Cognitive data: multiple outcome measures, several explanatory factors and repeated testing.

I have a dataset that I will analyze, but since the complexity level is…well complex, I would appreciate some feedback.

Sorry for the Wall of Text, but I wanted to give a comprehensive picture of the material.

Outcome measures are test results from all in all 9 cognitive tests. For each test there are multiple outcomes, and there is a sad lack of consistence in which outcome measures are used and presented in the literature. One of the tests is RAVLT (classic verbal memory test from 1952 or something), and even for an old and well-established test such as RAVLT, people seem to be very creative when it comes to which outcome of this test to use.

Examples of additional test outcomes are number or percentage of correct responses, or total number of trials to complete a test. In some cases there are also outcomes that reflect increasing difficulty levels of a test. I do not know to what extent and how much the test results co-vary and how much. Additionally, I reckon some measures could co-vary (e.g. correct latencies) between tests while outcome measures within a test might not (e.g. latency and outcome in the most difficult version of a test).

There are two treatment groups. N ≈ 100 / group.

One treatment is known to negatively affect cognition – at least some cognitive functions (perhaps not all), but of course not everyone experience this. Furthermore, some individuals are so sick at baseline (before receiving any treatments) that they display dramatic improvements in cognitive functioning, which overshadow any amnesic effects that they might also suffer from simultaneously. The second treatment probably has, if anything, pro-cognitve effects.

Depression severity (quantitated by MADRS) is an important factor, but as indicated in the preceding paragraph the relationship is not straightforward, and the level of cognitive disability at baseline is not really reflected by the depression score as a whole, but two sub-measures (“concentration difficulties” and “lack of initiative” ) intuitively relate more directly to cognitive functioning.

Tests were done at baseline, during the treatment period, and at a number of follow-up sessions. An individual could maximally participate in six test sessions.Over time, the number of patients participating decrease, and of course, there is a selection bias of participants. I assume competitive or dutiful personalities were more likely to agree to participate, as well as individuals who benefitted from their treatments. Many of the participants who did not respond at all to their allocated treatment were only tested at baseline or at baseline and at the session during the period they received their treatment. Other participants were unwilling to be tested, some wanted only to participate in verbal memory testing while others were willing to participate except for verbal memory testing. There is thus missing data, that are missing - sometimes because of unwillingness, sometimes because of inability, and sometimes for other reasons. At each time point tested there is a depression severity score (or sub-scale score).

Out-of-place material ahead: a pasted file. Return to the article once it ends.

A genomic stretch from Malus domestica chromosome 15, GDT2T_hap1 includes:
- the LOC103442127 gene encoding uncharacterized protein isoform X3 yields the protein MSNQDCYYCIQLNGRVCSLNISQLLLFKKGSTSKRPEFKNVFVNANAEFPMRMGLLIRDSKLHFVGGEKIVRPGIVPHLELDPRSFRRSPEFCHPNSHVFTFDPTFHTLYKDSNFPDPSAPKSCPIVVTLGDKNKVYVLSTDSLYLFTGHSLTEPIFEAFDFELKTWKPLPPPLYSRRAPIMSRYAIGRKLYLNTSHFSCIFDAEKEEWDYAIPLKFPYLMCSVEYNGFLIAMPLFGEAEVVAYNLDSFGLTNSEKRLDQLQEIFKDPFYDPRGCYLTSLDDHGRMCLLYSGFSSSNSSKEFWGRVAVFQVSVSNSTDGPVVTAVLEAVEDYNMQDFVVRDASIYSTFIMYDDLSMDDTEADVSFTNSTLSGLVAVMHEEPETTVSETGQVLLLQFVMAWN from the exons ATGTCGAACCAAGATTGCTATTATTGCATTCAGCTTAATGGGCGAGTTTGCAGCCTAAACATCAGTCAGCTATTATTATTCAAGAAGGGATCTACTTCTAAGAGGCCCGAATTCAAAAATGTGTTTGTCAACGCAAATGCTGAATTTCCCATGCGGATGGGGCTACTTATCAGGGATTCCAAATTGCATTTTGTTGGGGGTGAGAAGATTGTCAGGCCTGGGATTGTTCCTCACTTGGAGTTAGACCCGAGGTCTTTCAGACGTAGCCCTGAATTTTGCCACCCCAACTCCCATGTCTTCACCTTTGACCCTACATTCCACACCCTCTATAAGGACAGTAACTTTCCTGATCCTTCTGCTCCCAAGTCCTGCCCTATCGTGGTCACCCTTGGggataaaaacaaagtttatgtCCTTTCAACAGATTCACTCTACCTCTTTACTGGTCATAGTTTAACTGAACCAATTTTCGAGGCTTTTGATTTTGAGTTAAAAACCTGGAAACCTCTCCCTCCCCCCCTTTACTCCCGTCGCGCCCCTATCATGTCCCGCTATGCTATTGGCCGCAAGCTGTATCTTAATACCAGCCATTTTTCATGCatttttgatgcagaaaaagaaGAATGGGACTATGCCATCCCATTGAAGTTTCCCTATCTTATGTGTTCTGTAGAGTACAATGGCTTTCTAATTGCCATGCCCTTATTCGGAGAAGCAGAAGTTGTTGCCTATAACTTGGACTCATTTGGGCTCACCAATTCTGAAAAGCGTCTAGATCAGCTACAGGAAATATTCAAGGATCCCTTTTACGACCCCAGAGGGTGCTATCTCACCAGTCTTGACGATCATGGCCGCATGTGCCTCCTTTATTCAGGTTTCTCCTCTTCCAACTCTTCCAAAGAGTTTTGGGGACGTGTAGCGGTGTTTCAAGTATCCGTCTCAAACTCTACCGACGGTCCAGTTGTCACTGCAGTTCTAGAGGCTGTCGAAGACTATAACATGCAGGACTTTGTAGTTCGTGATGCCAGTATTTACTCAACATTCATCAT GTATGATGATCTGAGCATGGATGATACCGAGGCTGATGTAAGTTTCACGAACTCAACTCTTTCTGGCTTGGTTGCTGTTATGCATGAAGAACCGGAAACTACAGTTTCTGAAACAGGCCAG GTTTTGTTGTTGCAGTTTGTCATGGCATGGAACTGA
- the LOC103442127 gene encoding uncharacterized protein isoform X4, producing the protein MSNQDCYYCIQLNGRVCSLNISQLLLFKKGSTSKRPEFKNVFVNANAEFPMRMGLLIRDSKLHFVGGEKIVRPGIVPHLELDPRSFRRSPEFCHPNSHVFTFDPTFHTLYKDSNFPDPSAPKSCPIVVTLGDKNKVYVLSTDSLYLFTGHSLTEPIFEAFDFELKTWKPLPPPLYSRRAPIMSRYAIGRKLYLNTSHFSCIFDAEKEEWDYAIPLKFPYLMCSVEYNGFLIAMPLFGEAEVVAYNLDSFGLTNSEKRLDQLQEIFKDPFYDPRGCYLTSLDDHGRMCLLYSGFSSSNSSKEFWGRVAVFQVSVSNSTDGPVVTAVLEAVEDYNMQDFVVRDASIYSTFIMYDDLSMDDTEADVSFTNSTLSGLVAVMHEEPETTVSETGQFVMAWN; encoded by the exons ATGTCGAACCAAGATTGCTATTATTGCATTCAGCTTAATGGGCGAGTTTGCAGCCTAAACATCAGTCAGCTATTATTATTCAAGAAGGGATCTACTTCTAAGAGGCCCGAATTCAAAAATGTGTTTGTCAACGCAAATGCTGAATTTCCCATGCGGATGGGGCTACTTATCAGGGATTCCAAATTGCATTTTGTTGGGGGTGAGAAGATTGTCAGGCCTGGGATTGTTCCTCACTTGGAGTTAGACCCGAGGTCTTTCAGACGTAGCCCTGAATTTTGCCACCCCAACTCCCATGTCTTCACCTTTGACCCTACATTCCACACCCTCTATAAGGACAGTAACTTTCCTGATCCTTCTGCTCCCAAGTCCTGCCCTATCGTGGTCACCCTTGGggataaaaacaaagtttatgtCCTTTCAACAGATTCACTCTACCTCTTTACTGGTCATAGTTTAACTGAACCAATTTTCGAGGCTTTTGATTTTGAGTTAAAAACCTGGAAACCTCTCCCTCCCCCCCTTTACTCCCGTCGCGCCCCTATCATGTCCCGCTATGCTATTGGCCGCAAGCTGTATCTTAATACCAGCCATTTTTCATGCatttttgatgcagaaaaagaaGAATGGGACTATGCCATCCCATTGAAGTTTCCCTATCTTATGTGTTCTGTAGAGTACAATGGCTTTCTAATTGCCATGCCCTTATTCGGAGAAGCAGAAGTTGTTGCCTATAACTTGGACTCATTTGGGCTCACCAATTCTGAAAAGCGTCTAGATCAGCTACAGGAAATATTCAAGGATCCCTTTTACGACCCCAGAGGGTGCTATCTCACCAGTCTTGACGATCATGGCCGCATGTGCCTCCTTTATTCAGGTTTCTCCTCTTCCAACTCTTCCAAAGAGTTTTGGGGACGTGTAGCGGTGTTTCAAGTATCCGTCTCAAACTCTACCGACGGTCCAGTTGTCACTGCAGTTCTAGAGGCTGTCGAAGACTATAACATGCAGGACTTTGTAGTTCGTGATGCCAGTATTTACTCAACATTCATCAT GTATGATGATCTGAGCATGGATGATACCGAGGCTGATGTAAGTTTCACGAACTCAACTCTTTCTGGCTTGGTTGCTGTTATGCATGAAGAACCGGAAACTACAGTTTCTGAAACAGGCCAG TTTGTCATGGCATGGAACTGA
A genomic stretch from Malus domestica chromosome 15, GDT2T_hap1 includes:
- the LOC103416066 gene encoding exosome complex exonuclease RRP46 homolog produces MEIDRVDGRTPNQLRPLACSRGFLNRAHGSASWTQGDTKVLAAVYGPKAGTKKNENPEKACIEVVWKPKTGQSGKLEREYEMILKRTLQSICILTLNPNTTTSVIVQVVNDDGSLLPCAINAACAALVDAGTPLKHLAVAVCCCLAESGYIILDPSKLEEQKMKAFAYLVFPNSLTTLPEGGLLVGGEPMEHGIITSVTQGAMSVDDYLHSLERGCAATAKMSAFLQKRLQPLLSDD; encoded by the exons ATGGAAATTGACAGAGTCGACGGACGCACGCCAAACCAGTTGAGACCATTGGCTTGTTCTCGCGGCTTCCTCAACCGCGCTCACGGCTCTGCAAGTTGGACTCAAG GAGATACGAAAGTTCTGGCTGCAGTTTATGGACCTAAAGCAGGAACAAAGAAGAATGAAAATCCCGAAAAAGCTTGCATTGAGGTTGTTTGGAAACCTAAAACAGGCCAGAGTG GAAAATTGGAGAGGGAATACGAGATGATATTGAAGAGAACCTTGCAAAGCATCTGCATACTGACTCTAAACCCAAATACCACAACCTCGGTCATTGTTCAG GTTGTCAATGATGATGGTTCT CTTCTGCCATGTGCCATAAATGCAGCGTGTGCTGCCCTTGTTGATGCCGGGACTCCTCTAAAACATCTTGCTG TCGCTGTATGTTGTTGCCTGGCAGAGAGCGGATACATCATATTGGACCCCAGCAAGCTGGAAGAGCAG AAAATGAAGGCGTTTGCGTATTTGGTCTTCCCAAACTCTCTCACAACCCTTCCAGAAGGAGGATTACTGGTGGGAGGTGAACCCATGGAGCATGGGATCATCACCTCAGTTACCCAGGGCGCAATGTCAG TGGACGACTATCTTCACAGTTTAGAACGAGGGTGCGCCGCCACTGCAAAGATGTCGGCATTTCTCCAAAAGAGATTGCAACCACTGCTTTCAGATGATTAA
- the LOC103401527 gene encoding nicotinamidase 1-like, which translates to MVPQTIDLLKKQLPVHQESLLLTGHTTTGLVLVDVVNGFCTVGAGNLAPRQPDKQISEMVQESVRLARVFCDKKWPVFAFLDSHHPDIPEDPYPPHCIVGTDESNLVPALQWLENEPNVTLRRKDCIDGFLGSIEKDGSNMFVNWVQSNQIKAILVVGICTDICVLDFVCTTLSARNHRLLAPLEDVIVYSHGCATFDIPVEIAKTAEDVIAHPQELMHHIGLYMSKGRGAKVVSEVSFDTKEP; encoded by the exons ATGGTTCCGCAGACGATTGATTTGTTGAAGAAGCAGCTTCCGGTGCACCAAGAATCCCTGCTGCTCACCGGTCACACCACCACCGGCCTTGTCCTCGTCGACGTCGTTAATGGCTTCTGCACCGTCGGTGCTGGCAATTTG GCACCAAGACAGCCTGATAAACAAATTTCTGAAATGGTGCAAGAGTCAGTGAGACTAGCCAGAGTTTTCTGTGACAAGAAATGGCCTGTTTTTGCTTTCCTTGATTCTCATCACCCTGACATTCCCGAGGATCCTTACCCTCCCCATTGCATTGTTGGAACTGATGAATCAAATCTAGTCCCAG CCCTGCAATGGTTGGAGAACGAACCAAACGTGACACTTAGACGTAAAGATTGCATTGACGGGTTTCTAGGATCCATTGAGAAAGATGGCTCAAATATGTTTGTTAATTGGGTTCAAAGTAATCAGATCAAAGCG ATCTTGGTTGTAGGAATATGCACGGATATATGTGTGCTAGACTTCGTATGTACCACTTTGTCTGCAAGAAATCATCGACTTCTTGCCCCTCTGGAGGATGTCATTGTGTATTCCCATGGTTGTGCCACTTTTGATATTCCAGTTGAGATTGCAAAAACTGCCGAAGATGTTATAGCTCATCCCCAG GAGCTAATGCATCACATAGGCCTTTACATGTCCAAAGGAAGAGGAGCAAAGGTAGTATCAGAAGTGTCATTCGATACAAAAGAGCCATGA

So, in summary: two treatment groups, and a multitude of cognitive outcomes, that are measured repeatedly over. Age, treatment and treatment outcome as well as MADRS scores at the time of testing (so MADRS as an independent co-variable that is repeatedly measured and can fluctuate over time) are obvious variables of importance.
Gender, site and perhaps other variables that I have not thought or do not remembered right now (previous number of depressive episodes, treatments received during the follow-up period, definite relapses – as opposed to mere mood fluctuations etc.) that might be important.

I am a bit wary of modeling insofar as I can conceive of different variables cancelling each other out without the model being able to pick it up (if this makes sense?), and I often have the feeling that something is lacking when the results from more advanced statistical modelling is presented in e.g. clinical trials (and that many authors still fall back on discussing the results as if they had not used models that did not just compare this particular measure between two groups; but I stray and might actually be writing nonsense, so sorry...)

What I am interested in here is of course to either pick up signals (negative or positive) I would not have picked up myself otherwise, and compare the cognitive (side-)effects between the groups for the tests that have been used. I am also interested in co-variations as such. Are there outcomes that co-vary as functions of response to the treatments received, and as functions of the treatment per se.We have a group of patients that report persisting cognitive deficits, so there is a particular interest both in whether it is possible to detect any objective measurements that support this experience, and if so, if this is detectable in several test results. The two treatments are not equally effective in regards to remission and response levels, and in reducing symptomatic relief; and certainly have differential cognitive side effect profiles as well as an age-dependent therapeutic effect.

What is the best way to approach the material?

I understand that MANOVAs / MANCOVAs were developed to multiple dependent variables, but perhaps there are drawbacks that I at least should be aware of with these methods? Are Linear Mixed Models performed “per outcome” an option? I am not expecting definite answers of course; but any pointers and general advice about which directions to go and what to bear in mind is much appreciated!

I use SPSS, and remember I am more or less an idiot when it comes to statistics (so be kind).